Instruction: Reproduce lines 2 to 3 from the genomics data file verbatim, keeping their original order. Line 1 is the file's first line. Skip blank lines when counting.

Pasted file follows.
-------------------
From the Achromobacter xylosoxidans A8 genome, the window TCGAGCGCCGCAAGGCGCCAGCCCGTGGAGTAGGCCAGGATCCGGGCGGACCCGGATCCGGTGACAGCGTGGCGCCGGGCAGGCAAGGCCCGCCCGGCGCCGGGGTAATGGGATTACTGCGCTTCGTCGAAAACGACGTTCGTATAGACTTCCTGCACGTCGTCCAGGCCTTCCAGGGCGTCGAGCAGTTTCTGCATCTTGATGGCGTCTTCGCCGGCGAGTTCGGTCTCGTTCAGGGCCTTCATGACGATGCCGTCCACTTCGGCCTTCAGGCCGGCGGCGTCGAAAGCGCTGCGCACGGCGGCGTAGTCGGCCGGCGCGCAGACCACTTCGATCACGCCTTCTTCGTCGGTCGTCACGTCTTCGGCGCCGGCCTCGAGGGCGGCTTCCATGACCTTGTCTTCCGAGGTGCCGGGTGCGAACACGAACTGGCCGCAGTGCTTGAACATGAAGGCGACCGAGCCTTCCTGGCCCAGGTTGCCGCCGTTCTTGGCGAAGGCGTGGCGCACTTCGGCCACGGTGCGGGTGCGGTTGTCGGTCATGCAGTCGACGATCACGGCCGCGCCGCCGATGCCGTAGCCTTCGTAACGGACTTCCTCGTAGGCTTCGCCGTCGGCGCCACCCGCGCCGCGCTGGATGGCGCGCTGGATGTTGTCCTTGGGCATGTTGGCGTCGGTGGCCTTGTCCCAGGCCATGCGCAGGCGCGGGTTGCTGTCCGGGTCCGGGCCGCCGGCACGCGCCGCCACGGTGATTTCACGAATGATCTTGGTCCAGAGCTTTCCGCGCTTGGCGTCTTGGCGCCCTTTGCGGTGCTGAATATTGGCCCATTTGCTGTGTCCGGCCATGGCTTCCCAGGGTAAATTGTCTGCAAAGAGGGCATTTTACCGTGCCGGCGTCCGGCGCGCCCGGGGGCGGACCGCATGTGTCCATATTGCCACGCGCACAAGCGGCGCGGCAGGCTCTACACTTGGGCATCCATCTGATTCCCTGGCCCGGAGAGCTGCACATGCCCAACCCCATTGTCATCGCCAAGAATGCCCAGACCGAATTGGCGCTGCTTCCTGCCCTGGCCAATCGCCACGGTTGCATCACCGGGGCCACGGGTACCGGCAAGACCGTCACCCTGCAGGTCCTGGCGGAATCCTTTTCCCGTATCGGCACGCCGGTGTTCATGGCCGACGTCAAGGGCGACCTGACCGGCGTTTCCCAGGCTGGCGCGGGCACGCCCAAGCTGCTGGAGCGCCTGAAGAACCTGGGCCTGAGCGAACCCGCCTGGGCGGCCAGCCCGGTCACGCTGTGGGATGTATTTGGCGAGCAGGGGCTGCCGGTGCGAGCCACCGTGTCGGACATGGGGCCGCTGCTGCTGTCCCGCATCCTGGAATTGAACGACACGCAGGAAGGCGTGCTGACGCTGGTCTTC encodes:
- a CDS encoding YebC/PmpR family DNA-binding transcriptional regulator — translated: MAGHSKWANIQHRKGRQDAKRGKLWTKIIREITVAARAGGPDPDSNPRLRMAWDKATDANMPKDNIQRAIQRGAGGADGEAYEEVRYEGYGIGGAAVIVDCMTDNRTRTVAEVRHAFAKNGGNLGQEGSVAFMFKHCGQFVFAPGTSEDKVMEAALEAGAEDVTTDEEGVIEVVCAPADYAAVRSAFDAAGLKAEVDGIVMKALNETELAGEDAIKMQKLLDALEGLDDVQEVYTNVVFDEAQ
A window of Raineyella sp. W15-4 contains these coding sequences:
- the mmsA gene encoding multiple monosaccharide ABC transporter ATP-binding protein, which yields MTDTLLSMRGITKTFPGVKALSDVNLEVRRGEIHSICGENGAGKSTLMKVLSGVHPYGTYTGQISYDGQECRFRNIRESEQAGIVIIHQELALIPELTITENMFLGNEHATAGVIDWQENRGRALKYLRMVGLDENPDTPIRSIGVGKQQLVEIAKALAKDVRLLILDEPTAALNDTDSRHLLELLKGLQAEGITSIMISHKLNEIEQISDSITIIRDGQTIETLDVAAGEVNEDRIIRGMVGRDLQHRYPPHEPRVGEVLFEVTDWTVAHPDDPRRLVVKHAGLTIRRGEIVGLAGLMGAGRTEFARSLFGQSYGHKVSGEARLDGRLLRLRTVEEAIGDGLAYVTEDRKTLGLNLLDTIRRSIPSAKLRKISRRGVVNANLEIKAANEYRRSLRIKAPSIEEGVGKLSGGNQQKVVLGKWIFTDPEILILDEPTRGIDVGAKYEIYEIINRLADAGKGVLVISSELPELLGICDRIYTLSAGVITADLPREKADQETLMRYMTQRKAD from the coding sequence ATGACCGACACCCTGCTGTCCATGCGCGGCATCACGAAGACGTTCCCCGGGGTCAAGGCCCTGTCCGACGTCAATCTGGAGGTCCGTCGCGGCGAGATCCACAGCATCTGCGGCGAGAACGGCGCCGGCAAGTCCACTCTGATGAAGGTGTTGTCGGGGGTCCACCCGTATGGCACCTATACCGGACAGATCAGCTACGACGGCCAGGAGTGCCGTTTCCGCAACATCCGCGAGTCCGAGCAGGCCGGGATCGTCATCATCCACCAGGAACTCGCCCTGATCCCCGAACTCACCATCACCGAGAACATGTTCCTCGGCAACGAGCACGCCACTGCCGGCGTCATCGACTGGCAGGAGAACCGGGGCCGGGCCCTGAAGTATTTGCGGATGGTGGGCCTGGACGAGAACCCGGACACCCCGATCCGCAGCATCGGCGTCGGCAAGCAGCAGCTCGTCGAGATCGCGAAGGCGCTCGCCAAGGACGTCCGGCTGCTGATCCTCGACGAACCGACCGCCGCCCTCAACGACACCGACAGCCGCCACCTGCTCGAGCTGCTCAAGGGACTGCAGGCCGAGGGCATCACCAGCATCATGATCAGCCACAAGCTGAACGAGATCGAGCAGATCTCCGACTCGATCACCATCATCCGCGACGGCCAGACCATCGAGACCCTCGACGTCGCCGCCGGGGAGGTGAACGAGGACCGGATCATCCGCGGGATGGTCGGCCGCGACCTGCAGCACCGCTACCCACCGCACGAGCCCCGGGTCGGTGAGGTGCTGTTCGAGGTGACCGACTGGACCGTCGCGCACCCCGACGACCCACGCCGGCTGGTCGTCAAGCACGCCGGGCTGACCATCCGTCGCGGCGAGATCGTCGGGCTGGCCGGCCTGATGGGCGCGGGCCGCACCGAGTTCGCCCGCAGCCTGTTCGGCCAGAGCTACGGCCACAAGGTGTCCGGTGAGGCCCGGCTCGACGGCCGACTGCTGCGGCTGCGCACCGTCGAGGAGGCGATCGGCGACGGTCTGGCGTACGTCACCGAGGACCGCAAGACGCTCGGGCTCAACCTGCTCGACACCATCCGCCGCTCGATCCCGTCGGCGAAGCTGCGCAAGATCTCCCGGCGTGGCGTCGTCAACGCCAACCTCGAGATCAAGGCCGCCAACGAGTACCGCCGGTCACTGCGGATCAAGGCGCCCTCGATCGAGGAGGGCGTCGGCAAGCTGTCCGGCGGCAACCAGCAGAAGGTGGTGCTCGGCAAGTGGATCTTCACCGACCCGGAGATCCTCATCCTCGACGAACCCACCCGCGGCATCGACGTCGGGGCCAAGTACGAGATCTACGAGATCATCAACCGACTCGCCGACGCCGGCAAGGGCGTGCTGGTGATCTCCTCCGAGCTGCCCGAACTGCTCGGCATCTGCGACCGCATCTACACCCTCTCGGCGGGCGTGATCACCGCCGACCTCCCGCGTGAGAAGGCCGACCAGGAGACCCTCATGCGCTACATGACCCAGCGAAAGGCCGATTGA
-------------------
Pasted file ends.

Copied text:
- a CDS encoding YebC/PmpR family DNA-binding transcriptional regulator — translated: MAGHSKWANIQHRKGRQDAKRGKLWTKIIREITVAARAGGPDPDSNPRLRMAWDKATDANMPKDNIQRAIQRGAGGADGEAYEEVRYEGYGIGGAAVIVDCMTDNRTRTVAEVRHAFAKNGGNLGQEGSVAFMFKHCGQFVFAPGTSEDKVMEAALEAGAEDVTTDEEGVIEVVCAPADYAAVRSAFDAAGLKAEVDGIVMKALNETELAGEDAIKMQKLLDALEGLDDVQEVYTNVVFDEAQ
A window of Raineyella sp. W15-4 contains these coding sequences: